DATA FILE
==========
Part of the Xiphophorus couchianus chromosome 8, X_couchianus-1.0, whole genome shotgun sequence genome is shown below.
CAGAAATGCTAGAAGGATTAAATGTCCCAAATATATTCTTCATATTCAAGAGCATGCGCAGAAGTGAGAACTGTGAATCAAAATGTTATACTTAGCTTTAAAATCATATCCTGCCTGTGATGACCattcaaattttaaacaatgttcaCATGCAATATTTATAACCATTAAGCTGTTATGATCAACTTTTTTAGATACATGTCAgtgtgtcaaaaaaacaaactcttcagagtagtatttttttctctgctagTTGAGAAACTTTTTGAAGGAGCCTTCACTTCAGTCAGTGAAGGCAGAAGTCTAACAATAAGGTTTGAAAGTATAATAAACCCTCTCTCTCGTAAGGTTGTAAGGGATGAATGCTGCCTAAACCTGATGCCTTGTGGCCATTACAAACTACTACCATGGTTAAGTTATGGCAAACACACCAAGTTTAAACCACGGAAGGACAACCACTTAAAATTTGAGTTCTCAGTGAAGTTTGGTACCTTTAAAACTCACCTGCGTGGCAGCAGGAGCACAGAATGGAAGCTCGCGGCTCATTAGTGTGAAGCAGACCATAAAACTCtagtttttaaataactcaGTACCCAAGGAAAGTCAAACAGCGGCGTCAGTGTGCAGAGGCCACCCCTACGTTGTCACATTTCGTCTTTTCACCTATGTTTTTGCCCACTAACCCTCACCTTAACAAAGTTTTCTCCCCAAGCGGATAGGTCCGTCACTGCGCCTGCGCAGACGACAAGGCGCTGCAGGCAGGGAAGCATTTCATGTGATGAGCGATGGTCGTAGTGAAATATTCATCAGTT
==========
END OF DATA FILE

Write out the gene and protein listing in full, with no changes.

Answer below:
Part of the Xiphophorus couchianus chromosome 8, X_couchianus-1.0, whole genome shotgun sequence genome is shown below.
CAGAAATGCTAGAAGGATTAAATGTCCCAAATATATTCTTCATATTCAAGAGCATGCGCAGAAGTGAGAACTGTGAATCAAAATGTTATACTTAGCTTTAAAATCATATCCTGCCTGTGATGACCattcaaattttaaacaatgttcaCATGCAATATTTATAACCATTAAGCTGTTATGATCAACTTTTTTAGATACATGTCAgtgtgtcaaaaaaacaaactcttcagagtagtatttttttctctgctagTTGAGAAACTTTTTGAAGGAGCCTTCACTTCAGTCAGTGAAGGCAGAAGTCTAACAATAAGGTTTGAAAGTATAATAAACCCTCTCTCTCGTAAGGTTGTAAGGGATGAATGCTGCCTAAACCTGATGCCTTGTGGCCATTACAAACTACTACCATGGTTAAGTTATGGCAAACACACCAAGTTTAAACCACGGAAGGACAACCACTTAAAATTTGAGTTCTCAGTGAAGTTTGGTACCTTTAAAACTCACCTGCGTGGCAGCAGGAGCACAGAATGGAAGCTCGCGGCTCATTAGTGTGAAGCAGACCATAAAACTCtagtttttaaataactcaGTACCCAAGGAAAGTCAAACAGCGGCGTCAGTGTGCAGAGGCCACCCCTACGTTGTCACATTTCGTCTTTTCACCTATGTTTTTGCCCACTAACCCTCACCTTAACAAAGTTTTCTCCCCAAGCGGATAGGTCCGTCACTGCGCCTGCGCAGACGACAAGGCGCTGCAGGCAGGGAAGCATTTCATGTGATGAGCGATGGTCGTAGTGAAATATTCATCAGTT